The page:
The promising evidence surrounding the model’s effectiveness provides reasons to be optimistic about its future applications. This novel way to look into tumors could make a big difference in the future of cancer treatments. Instead of just relying on broad data, this could allow doctors to tailor their evaluations of a patient’s prognosis to what their specific tumor sample shows. In this way, this kind of personalized assessment could herald a new era in cancer genomics.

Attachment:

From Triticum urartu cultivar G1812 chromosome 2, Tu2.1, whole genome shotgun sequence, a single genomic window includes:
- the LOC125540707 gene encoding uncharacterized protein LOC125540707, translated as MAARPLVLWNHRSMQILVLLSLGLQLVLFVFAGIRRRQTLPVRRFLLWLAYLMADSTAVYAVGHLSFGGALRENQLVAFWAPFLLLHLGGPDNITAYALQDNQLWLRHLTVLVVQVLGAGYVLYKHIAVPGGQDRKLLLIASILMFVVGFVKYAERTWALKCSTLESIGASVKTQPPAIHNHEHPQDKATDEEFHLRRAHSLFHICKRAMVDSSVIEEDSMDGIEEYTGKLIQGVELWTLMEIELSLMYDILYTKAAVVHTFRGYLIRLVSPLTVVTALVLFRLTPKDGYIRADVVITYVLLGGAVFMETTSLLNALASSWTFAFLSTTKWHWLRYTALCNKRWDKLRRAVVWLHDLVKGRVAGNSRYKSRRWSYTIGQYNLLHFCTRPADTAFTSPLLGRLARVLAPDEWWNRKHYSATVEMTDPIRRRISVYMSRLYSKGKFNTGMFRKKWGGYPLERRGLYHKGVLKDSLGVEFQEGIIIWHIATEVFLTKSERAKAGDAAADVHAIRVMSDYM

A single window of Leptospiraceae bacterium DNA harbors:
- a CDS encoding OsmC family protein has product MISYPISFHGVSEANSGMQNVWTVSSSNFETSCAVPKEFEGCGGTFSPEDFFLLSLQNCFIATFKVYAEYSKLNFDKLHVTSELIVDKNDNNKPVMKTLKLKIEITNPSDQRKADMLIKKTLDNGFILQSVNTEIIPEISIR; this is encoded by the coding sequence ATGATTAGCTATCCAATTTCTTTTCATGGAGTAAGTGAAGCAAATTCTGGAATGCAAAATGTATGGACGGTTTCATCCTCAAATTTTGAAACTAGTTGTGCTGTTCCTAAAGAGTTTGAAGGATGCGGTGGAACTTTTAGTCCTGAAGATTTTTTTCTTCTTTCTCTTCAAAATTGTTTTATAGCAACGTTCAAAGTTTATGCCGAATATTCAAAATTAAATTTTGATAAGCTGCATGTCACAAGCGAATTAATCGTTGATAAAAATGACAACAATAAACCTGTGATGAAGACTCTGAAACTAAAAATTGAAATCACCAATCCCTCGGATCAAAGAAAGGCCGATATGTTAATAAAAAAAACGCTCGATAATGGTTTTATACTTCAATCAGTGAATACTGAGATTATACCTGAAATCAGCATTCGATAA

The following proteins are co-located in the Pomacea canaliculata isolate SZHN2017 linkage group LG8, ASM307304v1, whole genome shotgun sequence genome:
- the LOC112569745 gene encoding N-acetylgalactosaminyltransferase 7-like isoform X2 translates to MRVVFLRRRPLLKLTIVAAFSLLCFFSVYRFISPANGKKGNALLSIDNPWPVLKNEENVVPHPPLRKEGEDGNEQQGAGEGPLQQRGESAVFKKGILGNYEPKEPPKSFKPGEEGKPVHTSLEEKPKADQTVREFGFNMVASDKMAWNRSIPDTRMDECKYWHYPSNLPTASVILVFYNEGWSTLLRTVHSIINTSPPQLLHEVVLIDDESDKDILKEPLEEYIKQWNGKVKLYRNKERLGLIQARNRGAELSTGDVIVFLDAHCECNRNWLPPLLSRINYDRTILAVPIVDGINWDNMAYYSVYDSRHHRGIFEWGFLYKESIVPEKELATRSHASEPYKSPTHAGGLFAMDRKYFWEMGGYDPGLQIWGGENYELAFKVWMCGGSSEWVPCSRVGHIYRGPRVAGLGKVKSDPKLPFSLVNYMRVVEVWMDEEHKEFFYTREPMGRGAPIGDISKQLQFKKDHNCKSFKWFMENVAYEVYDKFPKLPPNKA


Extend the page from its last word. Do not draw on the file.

About the Author: Maria Fernanda Pacheco is a first-year student and prospective Neuroscience and Comparative Literature double-major in Grace Hopper college. In addition to writing and editing for the YSM, Maria writes and edits for the Yale Global Health Review, is a staff reporter for the Yale Daily News SciTech desk, acts as a volunteer teacher for Community Health Educators in Mental Health workshops and participates in Yale’s chapter of Timmy Global Health.
Acknowledgements: The author would like to thank Dr. Leonidas Salichos and Prof. Mark Gerstein for their time, availability and enthusiasm in sharing their research.